Ubisoft’s roster of iconic video game characters is not to be taken likely, especially in the early stages of modern gaming as we know it. Their open world shooter series, Far Cry, left much to be desired in the way of truly memorable characters in the first couple of entries. It wasn’t until Far Cry 3 that Ubisoft had struck gold with a particularly charismatic and insane villain, Vaas Montenegro, who would go on to define the series’ staple Joker-inspired villain through to Far Cry 4 (but that’s for another day). However, many would agree that the Far Cry series is instantly recognizable by means of Vaas alone, seemingly becoming the twisted poster child for the title. Let’s dive into the definition of insanity with Far Cry 3’s spectacular “bad” guy.
Far Cry 3 set the bar for open world shooters at the time. Following central protagonist, Jason Brody, and a group of friends on a vacation to the remote Rook Islands for some daring outdoor activities, the story is kicked into high gear when his group is kidnapped by pirates lead by Vaas Montenegro, the foul-mouthed resident loony bin. It’s here do we begin to see the brilliant layers of the story unravel central to Jason and Vaas, and the strange successive bond that forms between them. What makes Vaas stand apart from any other generic villain is the odd motivations behind his actions. While most villains would appear stoic and one-track minded in their agendas, Vaas tip-toed with the concept of inner change and destruction.
This was quite excellently perpetuated through Jason’s character, who begins the game as another everyday man stuck in some unfortunate circumstances to pulling an entire character change through basic survival instinct. Vaas constantly taunts Jason to survive the harsh nature of the island, which players are probably well aware of the gravity of that task. When everything is built to kill you, rising above the occasion and taking up the mantle of alpha predator is the only way to ensure survival. This little bit of philosophy is ultimately what makes Jason bond so well with Vaas, who views Jason as the ideal test subject of just how fickle the mental state of people really are.
Vaas not only serves as the central antagonist (for the most part) of the game, but also as a mentor-type to Jason, whose own destructive warpath on the island ironically becomes the destruction of himself. Perhaps one of the most iconic lines in gaming history comes from Vaas when confronting Jason with “the definition of insanity”. Like The Joker’s unreliable backstory in The Dark Knight about how he got his scars, Vaas’ definition of insanity changes with each confrontation. From at least what players can deduce, there really wasn’t any point in the definition. Rather, the lack of a definition was the meaning of insanity itself. Jason, being susceptible to many destructive habits as the game progresses, becomes a natural part of that wheel of insanity. His motivations change drastically depending on his actions and the events surrounding it, which leads to one of the most baffling final confrontations with Vaas halfway through the game.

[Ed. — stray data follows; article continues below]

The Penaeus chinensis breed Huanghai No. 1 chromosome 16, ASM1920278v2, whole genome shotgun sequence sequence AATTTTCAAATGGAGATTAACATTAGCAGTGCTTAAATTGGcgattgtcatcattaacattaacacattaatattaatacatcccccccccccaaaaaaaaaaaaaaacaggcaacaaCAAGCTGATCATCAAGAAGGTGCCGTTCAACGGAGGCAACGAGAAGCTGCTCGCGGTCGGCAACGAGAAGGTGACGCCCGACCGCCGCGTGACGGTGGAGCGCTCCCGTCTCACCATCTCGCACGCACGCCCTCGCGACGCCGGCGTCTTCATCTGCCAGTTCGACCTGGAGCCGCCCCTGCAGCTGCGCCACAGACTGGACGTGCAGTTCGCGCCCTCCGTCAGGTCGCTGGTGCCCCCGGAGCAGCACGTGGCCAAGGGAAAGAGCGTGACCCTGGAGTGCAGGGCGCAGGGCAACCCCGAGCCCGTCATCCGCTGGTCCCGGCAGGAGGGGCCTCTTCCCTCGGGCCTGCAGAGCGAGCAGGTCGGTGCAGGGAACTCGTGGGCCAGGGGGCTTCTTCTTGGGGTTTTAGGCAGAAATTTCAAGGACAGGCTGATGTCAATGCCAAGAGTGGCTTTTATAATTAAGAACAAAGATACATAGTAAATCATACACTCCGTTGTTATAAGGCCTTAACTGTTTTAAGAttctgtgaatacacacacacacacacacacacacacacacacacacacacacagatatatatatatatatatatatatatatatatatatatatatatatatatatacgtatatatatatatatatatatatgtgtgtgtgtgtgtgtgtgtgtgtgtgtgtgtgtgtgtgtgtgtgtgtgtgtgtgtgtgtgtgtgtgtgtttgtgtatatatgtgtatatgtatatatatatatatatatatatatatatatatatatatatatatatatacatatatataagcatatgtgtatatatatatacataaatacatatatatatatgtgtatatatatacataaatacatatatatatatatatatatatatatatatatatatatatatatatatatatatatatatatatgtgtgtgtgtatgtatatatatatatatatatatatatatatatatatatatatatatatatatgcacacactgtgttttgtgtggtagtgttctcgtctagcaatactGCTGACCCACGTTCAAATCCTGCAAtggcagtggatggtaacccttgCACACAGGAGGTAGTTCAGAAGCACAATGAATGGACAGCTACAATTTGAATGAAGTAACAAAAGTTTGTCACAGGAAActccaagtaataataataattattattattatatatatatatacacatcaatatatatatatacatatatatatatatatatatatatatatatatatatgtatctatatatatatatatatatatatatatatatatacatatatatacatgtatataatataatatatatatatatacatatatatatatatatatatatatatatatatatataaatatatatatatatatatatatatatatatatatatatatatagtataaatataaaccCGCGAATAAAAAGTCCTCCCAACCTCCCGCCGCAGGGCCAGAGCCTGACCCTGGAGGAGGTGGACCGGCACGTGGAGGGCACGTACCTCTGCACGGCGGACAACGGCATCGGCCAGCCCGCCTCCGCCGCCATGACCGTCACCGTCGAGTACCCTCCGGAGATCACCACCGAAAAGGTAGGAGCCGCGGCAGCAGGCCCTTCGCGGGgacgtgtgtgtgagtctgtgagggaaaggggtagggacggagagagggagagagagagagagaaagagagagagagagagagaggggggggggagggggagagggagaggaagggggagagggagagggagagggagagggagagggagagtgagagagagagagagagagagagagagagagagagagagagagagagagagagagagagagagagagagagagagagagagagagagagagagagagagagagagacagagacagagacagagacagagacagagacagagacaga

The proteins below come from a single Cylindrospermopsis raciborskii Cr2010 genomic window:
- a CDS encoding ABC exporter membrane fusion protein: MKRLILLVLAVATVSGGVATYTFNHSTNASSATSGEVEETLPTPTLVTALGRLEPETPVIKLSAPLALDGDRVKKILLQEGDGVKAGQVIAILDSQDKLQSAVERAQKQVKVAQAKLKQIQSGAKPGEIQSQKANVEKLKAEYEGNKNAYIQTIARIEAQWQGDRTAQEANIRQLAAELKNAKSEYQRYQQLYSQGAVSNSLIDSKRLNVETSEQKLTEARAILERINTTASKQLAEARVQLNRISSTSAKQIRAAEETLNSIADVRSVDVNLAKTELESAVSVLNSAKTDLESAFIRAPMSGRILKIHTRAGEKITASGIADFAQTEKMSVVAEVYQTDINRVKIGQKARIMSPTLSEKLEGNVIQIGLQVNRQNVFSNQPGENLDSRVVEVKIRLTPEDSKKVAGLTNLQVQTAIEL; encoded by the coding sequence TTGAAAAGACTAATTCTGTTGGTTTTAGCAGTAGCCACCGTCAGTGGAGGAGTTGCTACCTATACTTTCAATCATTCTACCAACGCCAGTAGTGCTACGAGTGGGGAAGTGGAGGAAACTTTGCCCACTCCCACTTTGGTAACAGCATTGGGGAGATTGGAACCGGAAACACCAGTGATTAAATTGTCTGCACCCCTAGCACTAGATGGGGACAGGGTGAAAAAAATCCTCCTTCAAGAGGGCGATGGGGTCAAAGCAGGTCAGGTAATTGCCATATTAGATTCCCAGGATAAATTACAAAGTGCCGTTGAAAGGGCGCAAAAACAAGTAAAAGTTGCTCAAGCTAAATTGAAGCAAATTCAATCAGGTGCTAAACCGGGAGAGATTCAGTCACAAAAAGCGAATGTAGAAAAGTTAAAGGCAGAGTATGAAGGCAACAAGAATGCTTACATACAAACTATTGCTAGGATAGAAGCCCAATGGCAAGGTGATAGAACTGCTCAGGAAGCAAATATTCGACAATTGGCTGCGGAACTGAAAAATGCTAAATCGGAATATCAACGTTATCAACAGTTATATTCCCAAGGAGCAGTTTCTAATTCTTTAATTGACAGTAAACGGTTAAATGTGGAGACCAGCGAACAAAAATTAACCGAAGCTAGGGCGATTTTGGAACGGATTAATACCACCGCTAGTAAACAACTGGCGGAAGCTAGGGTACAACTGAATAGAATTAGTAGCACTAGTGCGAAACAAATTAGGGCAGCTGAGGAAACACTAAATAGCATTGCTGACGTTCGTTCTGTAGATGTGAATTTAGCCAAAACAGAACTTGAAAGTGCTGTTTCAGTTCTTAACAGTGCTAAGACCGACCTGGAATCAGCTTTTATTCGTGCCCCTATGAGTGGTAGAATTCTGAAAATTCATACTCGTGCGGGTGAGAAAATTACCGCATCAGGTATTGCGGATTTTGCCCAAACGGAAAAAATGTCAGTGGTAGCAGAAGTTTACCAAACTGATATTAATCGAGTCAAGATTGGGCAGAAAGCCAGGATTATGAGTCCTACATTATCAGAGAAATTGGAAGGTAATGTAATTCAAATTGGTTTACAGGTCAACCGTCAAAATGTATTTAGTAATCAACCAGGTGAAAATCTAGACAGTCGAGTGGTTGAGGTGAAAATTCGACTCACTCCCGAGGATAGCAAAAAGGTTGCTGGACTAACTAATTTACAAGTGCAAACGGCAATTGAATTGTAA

Without spoiling anything, the wheel of insanity comes full circle, and Vaas’ impact is felt, not only in terms of narrative, but the very notion of vengeance in video games. This absolutely masterful stroke of metaphysical storytelling is what puts Far Cry 3 high above the average shooters, and thanks to Vaas, also a memorable tale of insanity by way of primal instinct. It’s scary to think that humans, when pitted with no other choice but to survive, can become the very monsters they fear. In this case, Vaas, the foul-mouthed pirate leader we met in the beginning of the game, is now projected on Jason’s character transformation. In a way, Vaas was also presented as the ideal personification of insanity. Through his actions, outlandish dialogue, and odd charisma, Vaas embodied the crazy, anarchistic nature of villains like The Joker that he was obviously inspired by.
Vaas Montenegro, without a doubt, put Far Cry on the map and set the bar for deranged, psychopathic villains in gaming (only rivaled by the games own sequel, Far Cry 4, but in due time will we explore that icon). While his presence was mostly short-lived in the game itself, the impact left a trail of impersonators to follow, each given their own philosophical spin on the insane bad guy archetype. Vaas allows gamers to celebrate the fact that video games have evolved beyond the point of “save the princess, fight Bowser”. We’re at a pivotal point in gaming now where villains don’t need to wear masks or be big, anthropomorphic monsters. There’s a villain in all of us.